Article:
The president of Honeywell knew prior to April 7, 1921, that Breese had what might be termed a "glimmer" of what might be done by external heat applied to a thermostatic strip. It was nothing like that discovered by Shafer. Nevertheless, it was shown that this officer wrote to Breese stating that there had been some discussion over the subject with the then patent attorneys of the Company. To be sure this officer says that he now has no present recollection of such a thing, although there is no dispute that he did know it at the time mentioned. While it is natural that a busy man, such as this officer is, might not keep in mind a single matter during the following years, yet it is plain that others, surely the then patent lawyers, knew about it. The letter has now been produced from the files. In the preparation of a case largely centering on the question of who was the first inventor, reasonable diligence by those in charge of the Honeywell Company certainly would have discovered this alleged important information prior to the trial of the suits rather than leaving it to more alert counsel after receiving information that the court had decided Shafer was the first inventor. The failure of memory of one man even if it could be considered on the question of diligence, where plainly others possessed the information, woul not be sufficient excuse for lack of diligence. Toledo Scale Co. v. Computing Scale Co., 261 U.S. 399, 43 S. Ct. 458, 67 L. Ed. 719. Bassick etc., v. Adams, ect., 2 Cir., 54 F.2d 285.

 However there seems to me, also, to be no sufficient force in the proposed new evidence to change the result already reached. Breese did file an application for a patent several years after Shafer had received his patent and his disclosure commercially successful. When the Shafer patent was cited by the patent office against Breese he promptly cancelled all claims that would read upon the Shafer patent, thus clearly indicating that he believed Shafer to be the true inventor of what Shafer's patent disclosed.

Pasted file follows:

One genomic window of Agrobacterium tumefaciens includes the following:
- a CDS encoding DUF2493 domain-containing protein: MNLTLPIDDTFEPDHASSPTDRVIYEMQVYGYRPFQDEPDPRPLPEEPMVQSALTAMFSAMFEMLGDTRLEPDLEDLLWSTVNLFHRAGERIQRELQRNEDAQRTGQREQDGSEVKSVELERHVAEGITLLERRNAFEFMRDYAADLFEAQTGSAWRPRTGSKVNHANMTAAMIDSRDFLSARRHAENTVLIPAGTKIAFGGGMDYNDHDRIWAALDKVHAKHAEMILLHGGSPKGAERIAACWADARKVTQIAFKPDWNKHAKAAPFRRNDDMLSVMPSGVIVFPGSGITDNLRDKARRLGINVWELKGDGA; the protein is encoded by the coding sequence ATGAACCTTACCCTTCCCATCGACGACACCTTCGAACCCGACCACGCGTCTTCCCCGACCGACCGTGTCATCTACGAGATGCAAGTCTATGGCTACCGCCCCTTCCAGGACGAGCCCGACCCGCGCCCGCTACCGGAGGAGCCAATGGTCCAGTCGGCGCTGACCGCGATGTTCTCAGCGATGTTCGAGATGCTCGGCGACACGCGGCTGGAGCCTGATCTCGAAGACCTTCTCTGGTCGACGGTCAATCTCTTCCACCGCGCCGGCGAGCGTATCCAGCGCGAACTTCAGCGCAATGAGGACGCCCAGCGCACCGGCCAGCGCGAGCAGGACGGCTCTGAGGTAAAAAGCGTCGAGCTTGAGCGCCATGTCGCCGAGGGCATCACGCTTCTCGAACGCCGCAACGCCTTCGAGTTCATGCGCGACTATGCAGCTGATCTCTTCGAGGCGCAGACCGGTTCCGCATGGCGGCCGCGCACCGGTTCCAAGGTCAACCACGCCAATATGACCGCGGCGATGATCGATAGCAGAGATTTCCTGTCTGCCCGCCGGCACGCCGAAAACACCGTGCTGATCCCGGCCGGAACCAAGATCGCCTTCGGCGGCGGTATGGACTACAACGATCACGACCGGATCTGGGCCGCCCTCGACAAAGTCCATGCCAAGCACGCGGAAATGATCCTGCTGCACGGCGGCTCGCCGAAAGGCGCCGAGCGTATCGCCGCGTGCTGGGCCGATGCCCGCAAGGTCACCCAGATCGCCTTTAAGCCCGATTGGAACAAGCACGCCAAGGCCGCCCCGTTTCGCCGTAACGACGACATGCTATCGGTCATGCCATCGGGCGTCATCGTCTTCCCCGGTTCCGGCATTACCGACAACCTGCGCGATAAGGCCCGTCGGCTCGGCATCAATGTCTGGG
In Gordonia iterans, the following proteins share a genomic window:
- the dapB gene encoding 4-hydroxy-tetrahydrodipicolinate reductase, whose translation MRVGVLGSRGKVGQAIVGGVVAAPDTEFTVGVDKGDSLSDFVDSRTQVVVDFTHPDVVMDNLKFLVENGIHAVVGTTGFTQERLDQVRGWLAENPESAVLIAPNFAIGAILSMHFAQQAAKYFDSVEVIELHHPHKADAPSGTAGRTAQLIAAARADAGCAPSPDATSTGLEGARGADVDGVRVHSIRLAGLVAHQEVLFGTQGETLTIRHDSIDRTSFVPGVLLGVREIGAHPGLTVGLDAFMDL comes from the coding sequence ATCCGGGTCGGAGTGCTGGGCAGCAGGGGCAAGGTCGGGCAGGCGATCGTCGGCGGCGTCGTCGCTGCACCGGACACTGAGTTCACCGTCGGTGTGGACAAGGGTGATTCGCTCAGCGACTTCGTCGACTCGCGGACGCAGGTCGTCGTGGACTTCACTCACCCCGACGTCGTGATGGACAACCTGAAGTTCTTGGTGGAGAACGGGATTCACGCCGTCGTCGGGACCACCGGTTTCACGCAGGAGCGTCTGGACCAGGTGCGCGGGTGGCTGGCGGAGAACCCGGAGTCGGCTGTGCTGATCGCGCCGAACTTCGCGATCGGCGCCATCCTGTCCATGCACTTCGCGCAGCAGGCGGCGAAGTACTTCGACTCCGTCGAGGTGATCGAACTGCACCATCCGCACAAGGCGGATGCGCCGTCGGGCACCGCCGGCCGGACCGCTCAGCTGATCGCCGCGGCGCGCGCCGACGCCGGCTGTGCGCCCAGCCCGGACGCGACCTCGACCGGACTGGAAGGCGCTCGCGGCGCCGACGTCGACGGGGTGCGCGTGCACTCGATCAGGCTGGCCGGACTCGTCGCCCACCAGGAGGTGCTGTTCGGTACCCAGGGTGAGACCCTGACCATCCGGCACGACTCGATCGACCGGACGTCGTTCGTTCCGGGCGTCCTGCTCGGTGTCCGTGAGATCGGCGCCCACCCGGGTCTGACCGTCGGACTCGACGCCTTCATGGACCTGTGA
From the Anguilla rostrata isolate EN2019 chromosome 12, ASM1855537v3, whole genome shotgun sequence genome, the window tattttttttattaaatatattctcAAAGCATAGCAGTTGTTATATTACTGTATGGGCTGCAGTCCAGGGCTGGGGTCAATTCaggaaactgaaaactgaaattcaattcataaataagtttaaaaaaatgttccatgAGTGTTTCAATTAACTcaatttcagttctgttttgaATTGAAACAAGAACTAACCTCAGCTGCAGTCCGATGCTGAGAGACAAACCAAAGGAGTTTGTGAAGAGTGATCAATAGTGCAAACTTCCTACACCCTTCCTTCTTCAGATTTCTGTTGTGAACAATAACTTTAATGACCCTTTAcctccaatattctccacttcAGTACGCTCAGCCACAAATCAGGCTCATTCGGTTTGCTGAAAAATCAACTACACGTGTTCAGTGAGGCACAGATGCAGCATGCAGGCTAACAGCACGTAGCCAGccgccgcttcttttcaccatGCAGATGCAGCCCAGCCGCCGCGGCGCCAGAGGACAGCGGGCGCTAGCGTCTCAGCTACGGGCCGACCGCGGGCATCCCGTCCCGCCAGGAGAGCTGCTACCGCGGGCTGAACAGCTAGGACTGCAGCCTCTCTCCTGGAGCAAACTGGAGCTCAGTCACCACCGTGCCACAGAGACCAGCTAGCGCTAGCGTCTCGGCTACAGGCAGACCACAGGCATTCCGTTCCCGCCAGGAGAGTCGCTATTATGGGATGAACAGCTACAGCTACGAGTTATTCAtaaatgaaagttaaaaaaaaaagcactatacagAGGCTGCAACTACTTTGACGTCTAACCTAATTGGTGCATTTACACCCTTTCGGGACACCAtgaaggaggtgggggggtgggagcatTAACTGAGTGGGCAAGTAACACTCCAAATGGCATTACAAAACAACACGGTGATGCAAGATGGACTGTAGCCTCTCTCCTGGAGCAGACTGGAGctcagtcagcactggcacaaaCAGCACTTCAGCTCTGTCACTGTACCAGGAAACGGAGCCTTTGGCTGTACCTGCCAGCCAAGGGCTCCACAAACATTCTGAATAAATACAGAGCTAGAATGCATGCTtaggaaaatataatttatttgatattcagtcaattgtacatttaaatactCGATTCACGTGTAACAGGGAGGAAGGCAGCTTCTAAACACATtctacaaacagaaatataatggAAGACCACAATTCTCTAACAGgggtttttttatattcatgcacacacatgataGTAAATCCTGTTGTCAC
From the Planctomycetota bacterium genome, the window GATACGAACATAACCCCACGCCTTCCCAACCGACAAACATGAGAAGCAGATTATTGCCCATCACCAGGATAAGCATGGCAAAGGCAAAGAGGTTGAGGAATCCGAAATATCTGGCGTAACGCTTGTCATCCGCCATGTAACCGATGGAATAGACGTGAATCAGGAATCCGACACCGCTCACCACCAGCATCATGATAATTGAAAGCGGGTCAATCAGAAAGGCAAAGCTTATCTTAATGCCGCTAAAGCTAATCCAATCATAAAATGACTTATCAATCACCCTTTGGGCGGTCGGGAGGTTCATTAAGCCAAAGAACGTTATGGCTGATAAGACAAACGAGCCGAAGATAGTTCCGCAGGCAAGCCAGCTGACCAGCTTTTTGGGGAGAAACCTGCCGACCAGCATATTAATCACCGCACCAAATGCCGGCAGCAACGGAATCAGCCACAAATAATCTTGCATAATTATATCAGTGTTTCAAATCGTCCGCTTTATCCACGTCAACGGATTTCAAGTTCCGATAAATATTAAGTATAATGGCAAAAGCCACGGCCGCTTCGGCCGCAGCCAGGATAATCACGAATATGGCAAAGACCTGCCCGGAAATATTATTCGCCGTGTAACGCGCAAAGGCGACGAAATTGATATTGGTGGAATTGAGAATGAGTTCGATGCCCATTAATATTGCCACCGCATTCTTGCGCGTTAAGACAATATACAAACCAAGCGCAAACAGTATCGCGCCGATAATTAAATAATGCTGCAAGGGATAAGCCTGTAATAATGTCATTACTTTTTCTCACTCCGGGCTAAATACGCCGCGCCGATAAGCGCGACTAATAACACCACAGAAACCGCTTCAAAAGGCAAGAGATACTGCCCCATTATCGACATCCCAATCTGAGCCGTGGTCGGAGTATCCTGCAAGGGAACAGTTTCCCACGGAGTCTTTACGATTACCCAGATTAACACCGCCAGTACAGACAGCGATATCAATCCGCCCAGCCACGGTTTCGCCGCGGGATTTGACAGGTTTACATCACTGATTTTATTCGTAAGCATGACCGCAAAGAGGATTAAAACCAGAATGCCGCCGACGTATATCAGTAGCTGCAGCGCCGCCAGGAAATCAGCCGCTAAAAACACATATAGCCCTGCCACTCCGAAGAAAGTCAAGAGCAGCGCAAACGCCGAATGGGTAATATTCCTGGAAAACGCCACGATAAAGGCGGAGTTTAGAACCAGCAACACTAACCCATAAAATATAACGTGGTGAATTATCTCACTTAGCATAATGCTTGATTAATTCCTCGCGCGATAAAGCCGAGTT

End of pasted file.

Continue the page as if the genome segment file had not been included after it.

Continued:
Moreover the information as shown by the moving papers as to what Breese was thinking about prior to his application for a patent would be insufficient on which this court could find that Breese was the first discoverer over Shafer.

 In my opinion, the Honeywell Company has been guilty of laches and lack of diligence in not producing this new testimony at the trial and that, even if it was allowed to do so, no reason exists that it probably would have changed the former decision.

 In such circumstances the motion is denied.

 As findings of fact and conclusions of law in both suits have been duly agreed upon by counsel, they have been signed and the decrees have also been signed. Counsel will see that they are properly filed with the clerk.

19400711

© 1992-2004 VersusLaw Inc.